Rabies vector species (RVS) are those wild animals that are at greater risk to contract the rabies virus. Those species are: bats, coyotes, fox, groundhog, raccoon and skunk. Do not touch any of these animals, whether they are a young animal or an adult; or whether they look normal or sick. They could be carriers of the rabies virus and never show symptoms. You could be putting yourself and your family at risk. Any exposure to humans will mean that the animal will need to be put down in order to be tested for the rabies virus.
To contain orphaned young RVS species, prepare a box by poking holes in the sides for ventilation, or use a small dog or cat carrier. Place close knit and soft material in the bottom. Wear thick gloves, and use a towel to cover the babies, wrapping the towel around each baby separately and placing them in the box or carrier. Secure the lid on the box, and close the carrier door. Cover the carrier with a towel. Take the container with the animal and place it in a dark, warm, quiet and undisturbed place. Call a wildlife rehabilitation center that is certified in RVS for further instruction, or the Pennsylvania Game Commission.
Bat pups are born in July and August. They are furred and much smaller than an adult. At this age they are not able to fly. Sometimes they fall onto building floors, or from trees if there is a storm resulting in their demise. If one is found on the ground or floor, call a wildlife rehabilitation center that is RVS certified for further instruction. Do not handle them with your bare hands.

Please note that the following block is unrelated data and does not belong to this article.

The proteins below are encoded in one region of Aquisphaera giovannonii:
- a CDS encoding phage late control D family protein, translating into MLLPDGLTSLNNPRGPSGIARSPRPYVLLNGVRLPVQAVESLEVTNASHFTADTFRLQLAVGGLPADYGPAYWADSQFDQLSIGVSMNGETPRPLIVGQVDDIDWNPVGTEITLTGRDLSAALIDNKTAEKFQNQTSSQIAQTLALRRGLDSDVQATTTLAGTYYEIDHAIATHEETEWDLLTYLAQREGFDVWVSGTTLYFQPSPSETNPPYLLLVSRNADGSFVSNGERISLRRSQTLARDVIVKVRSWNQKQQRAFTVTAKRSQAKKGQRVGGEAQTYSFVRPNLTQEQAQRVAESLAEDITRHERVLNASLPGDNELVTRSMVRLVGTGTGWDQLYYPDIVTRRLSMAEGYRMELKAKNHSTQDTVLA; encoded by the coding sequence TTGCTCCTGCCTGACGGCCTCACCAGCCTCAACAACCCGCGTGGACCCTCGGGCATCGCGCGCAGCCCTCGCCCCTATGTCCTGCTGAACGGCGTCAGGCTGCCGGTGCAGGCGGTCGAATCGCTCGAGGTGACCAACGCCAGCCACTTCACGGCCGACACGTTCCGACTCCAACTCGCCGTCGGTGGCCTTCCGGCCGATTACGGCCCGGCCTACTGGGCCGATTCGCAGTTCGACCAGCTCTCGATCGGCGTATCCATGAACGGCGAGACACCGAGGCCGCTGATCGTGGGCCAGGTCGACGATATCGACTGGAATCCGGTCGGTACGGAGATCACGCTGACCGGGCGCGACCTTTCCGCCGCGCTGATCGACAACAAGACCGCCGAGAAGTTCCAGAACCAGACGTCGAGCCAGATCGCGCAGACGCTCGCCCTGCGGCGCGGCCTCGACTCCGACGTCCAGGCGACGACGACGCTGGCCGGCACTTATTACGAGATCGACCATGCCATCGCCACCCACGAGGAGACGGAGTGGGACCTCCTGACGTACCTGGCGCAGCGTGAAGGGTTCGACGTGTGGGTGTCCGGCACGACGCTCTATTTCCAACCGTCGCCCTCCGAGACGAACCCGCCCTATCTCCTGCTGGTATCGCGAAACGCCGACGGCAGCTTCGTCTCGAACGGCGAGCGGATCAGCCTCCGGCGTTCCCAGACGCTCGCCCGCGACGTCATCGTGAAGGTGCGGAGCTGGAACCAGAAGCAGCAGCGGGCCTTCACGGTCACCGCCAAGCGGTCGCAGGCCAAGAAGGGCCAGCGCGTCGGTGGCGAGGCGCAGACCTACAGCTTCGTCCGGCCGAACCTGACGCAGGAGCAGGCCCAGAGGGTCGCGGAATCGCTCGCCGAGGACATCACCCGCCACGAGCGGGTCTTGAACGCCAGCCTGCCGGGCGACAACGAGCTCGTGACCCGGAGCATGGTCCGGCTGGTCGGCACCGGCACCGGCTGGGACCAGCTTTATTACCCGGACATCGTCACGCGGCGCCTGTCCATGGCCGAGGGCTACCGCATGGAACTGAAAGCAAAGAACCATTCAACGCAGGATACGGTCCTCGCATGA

Adult bats sometimes find themselves stranded in your home. They can be directed outside at night by turning on an outside light, turning off all the lights in the house and leaving the door closest to the light open. The bat will be attracted to bugs that are swarming around the light, and will leave the house
It is rare to find an injured or sick coyote that is able to be contained and taken to a wildlife rehabilitation center.
However, it may be even rarer to have a coyote approach humans. However, if this were to happen have adults, children and pets go inside and call the Pennsylvania Game Commission immediately
Young fox, kit, may be found playing around their dens. Please watch them from a distance. Both parents tend to the needs of the young. If the young are coming out of the den, crying, looking thin, sickly and weak then something has happened to the parents. Or if one is found alone, in a field or alongside a road, then there is a problem and they need help.
Call a wildlife rehabilitation center that is certified in RVS for further instruction, or the Pennsylvania Game Commission.
It is uncommon to find an orphaned baby woodchuck. However, if the mother was killed they may wonder out of their burrow because they are hungry. Every so often one may be found attempting to nurse from their dead mother that has been killed on the road. Do not handle without wearing gloves.
Baby skunks that are seen without a mother during the day are orphaned.
Sometimes the babies will attempt to nurse from their dead mother that has been killed on the road. Do not handle without wearing gloves.
Sometimes when they are old enough to take walks with their mother they may become separated.
Baby raccoons will sometimes climb out of a cavity of a tree to discover their new world, or are hungry and will try to look for food. This often times will happen during the day. The mother will stay away until night time. Watch from a distance.